Google, the renowned American technology giant, has reportedly started to compete with smartphone sector major, Apple's close-knit ecosystem. Last week at Google's I/O developer conference, the firm unveiled a slew of premium products, including the long-rumored Pixel Watch, Google Pixel 7, and Pixel Buds Pro.
The Pixel 7, and its predecessor, the Pixel 6, were Google's attempt to introduce users to 'pure Android', which is the integration of software and hardware. Something that has made iPhone so popular.
Until now, third-party apps were Google's primary means of competing with Apple. Samsung's devices provided one of the most sophisticated Android experiences, as well as the most appealing premium Android watch. However, in comparison to Apple, both corporations have lacked control.
In 2021, Google and Samsung announced a partnership for Wear OS on the Galaxy Watch 4, but it wasn't until this February that the wearable received Google Assistant compatibility. The Apple Watch, on the other hand, has continuously been the best-selling smartwatch on the market, outselling the whole Swiss watch industry.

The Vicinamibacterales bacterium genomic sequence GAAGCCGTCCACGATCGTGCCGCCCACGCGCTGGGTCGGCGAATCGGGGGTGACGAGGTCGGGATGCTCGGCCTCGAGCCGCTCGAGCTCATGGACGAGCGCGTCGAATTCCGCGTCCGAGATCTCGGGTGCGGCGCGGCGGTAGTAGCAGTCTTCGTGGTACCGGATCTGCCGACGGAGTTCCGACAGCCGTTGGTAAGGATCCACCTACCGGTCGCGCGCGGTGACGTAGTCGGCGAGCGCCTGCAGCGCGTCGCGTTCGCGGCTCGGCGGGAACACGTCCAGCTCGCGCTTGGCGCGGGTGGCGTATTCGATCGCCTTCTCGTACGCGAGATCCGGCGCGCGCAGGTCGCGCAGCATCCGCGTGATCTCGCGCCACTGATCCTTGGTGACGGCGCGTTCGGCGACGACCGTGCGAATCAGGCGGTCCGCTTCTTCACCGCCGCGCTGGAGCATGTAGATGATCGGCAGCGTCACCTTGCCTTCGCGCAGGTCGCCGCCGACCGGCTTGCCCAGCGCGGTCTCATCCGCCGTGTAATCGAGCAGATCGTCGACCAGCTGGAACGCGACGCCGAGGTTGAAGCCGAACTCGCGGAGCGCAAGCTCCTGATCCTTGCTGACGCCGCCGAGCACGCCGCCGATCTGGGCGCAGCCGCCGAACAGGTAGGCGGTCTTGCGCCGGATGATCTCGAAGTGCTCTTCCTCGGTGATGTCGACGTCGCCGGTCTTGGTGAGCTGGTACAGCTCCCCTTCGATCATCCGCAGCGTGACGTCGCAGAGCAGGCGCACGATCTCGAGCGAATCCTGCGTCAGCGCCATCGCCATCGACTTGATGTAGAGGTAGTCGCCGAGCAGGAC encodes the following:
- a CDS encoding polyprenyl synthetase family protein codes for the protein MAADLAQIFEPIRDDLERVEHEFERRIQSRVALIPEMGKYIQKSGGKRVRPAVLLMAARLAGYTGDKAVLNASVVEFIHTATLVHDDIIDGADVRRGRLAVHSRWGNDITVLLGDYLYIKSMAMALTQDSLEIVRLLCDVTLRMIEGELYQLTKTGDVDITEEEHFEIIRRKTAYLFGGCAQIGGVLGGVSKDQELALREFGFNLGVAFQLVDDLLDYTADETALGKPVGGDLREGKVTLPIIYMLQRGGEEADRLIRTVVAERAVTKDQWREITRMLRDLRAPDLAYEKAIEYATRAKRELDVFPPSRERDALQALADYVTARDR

Google's latest announcement could well be the first step toward changing that, with focus on the Pixel 6, the tech giant could build its dominance in the industry just like Apple did with the iPhone.
Mike Sullivan, Google’s head of consumer marketing, UK, stated that the phone is the ecosystem's entrance point. The watch is also a fantastic addition to the ecosystem, and people knowing that there is an alternative for everything will be of further help.
However, hardware isn't always the most important consideration; software is as well. Apple's ecosystem is so famous because its main features only run with other Apple products, which is managed by Apple's stronghold on user data through the iCloud account.
Although the Android platform includes aspects that distinguish it from Apple and that some people prefer over Apple, Google's best features are limited to the smartphone and not the ecosystem. Sullivan states that the Magic Eraser is an ideal example, referencing the exclusive editing tool available only in the Pixel series.
In the end, smartphone hardware and software are a de facto duopoly, with either Apple and Samsung or iOS and Android dominating. Meanwhile, Google's Pixel presently holds only 2% of the smartphone market share.